“My goal with my degree is not to make as much money as I can, so I feel like that’s not a great indicator of what success is, in terms of student outcomes,” Martz said. “I think that graduation rate is probably the most important thing. I agree with that being factored in, but not necessarily the salary.”
In comparison to the WSJ, the USNWR ranking methodology placed less emphasis on student outcomes. Instead, the rankings prioritized graduation rates, which made up 16% of a college’s total score. Other factors included first-year retention rates, graduation rate performance — which measures actual graduation rate against its predicted value — graduation rates for first-generation students and peer assessment scores.
Even though Rice’s performance in the USNWR rankings was similar to last year, the USNWR also used a different ranking methodology this year. Factors like class size, high school class standing and alumni donation rate were removed from consideration, while first-generation graduation rates and first-generation graduation rate performance were added.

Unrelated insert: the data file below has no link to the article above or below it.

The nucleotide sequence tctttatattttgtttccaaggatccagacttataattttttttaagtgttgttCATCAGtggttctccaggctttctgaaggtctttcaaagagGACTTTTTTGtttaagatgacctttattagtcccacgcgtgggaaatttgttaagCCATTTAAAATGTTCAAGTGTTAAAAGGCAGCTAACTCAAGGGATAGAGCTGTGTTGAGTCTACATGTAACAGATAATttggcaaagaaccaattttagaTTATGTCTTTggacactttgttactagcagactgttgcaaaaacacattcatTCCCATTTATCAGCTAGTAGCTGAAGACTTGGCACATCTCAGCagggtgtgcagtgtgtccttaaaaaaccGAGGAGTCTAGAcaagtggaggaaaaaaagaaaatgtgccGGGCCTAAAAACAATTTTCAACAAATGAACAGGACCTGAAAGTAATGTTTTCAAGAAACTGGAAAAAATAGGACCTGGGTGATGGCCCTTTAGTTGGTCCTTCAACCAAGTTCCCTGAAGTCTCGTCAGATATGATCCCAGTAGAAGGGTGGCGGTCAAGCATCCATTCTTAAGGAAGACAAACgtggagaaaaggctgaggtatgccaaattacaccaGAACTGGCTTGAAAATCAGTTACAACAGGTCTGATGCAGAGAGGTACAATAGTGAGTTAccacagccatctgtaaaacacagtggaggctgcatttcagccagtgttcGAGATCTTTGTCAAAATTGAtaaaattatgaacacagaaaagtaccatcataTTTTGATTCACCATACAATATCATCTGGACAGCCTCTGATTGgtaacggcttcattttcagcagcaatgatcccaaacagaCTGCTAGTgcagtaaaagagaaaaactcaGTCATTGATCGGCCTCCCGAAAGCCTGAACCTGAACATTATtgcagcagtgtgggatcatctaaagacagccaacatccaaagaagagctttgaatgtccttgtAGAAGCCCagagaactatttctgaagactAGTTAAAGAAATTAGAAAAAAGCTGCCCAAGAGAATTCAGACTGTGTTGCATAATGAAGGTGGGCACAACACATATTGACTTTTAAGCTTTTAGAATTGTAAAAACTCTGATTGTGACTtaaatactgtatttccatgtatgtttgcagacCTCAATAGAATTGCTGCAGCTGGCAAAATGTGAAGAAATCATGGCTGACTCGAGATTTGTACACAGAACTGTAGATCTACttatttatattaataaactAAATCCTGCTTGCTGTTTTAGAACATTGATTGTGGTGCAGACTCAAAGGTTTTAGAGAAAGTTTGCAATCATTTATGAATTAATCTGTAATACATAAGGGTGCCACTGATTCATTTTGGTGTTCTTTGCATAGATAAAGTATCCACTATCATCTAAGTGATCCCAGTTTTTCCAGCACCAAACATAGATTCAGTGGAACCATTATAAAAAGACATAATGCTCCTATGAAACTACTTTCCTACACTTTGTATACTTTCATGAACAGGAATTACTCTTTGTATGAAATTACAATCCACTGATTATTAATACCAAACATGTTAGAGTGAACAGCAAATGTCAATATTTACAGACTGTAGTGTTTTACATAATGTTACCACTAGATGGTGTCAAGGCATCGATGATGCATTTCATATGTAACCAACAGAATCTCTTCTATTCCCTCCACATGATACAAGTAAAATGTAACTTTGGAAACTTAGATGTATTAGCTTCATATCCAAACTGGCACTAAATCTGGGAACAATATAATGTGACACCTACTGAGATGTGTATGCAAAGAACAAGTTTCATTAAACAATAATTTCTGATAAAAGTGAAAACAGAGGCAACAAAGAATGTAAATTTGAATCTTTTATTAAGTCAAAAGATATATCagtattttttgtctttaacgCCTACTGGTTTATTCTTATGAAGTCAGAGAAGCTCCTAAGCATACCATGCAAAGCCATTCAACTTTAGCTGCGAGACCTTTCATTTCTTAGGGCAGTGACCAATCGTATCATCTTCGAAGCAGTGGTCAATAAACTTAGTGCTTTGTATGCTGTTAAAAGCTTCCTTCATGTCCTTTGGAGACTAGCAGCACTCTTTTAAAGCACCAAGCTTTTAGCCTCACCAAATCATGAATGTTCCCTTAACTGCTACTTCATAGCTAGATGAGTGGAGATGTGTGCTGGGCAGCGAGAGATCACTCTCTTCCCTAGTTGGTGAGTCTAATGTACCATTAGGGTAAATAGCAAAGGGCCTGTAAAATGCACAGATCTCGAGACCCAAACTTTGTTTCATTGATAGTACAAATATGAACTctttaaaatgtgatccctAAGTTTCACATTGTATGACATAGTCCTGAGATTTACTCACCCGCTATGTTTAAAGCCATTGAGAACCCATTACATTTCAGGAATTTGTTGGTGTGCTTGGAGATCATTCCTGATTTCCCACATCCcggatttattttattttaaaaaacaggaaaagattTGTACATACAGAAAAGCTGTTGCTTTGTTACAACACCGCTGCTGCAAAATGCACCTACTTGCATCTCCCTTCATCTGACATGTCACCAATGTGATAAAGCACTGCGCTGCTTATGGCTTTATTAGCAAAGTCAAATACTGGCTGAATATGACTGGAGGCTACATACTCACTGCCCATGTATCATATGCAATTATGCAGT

“The rankings reflect Rice’s unique commitment to undergraduate education, for example with our low student-to-faculty ratio and residential college system, and our commitment to excellence across disciplines,” Dittmar wrote.
“Some of the other top-ranked schools … focus solely on STEM, whereas Rice is also strong in the humanities and social sciences,” she added. “That’s a strength for us, because solutions to the challenges that the world is facing with energy and climate, AI and computing and health care and disparities will require interdisciplinary collaboration.”